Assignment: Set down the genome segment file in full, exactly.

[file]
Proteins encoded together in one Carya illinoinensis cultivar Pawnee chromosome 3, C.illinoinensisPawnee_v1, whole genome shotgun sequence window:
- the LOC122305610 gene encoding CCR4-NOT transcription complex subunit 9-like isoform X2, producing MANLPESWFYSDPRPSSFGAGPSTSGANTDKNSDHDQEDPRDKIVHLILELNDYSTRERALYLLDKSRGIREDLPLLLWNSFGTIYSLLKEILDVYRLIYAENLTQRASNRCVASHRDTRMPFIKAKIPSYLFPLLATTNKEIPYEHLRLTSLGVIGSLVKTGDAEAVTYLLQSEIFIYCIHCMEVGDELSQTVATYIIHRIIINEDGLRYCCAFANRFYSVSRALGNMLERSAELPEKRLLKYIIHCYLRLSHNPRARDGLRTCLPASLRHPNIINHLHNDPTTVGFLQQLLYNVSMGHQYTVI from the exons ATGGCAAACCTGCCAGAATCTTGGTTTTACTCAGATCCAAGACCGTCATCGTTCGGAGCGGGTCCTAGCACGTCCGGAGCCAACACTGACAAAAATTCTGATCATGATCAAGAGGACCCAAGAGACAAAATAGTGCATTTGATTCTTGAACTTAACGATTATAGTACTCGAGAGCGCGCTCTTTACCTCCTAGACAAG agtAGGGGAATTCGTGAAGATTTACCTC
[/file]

Proteins encoded together in one Carya illinoinensis cultivar Pawnee chromosome 3, C.illinoinensisPawnee_v1, whole genome shotgun sequence window:
- the LOC122305610 gene encoding CCR4-NOT transcription complex subunit 9-like isoform X2, producing MANLPESWFYSDPRPSSFGAGPSTSGANTDKNSDHDQEDPRDKIVHLILELNDYSTRERALYLLDKSRGIREDLPLLLWNSFGTIYSLLKEILDVYRLIYAENLTQRASNRCVASHRDTRMPFIKAKIPSYLFPLLATTNKEIPYEHLRLTSLGVIGSLVKTGDAEAVTYLLQSEIFIYCIHCMEVGDELSQTVATYIIHRIIINEDGLRYCCAFANRFYSVSRALGNMLERSAELPEKRLLKYIIHCYLRLSHNPRARDGLRTCLPASLRHPNIINHLHNDPTTVGFLQQLLYNVSMGHQYTVI from the exons ATGGCAAACCTGCCAGAATCTTGGTTTTACTCAGATCCAAGACCGTCATCGTTCGGAGCGGGTCCTAGCACGTCCGGAGCCAACACTGACAAAAATTCTGATCATGATCAAGAGGACCCAAGAGACAAAATAGTGCATTTGATTCTTGAACTTAACGATTATAGTACTCGAGAGCGCGCTCTTTACCTCCTAGACAAG agtAGGGGAATTCGTGAAGATTTACCTC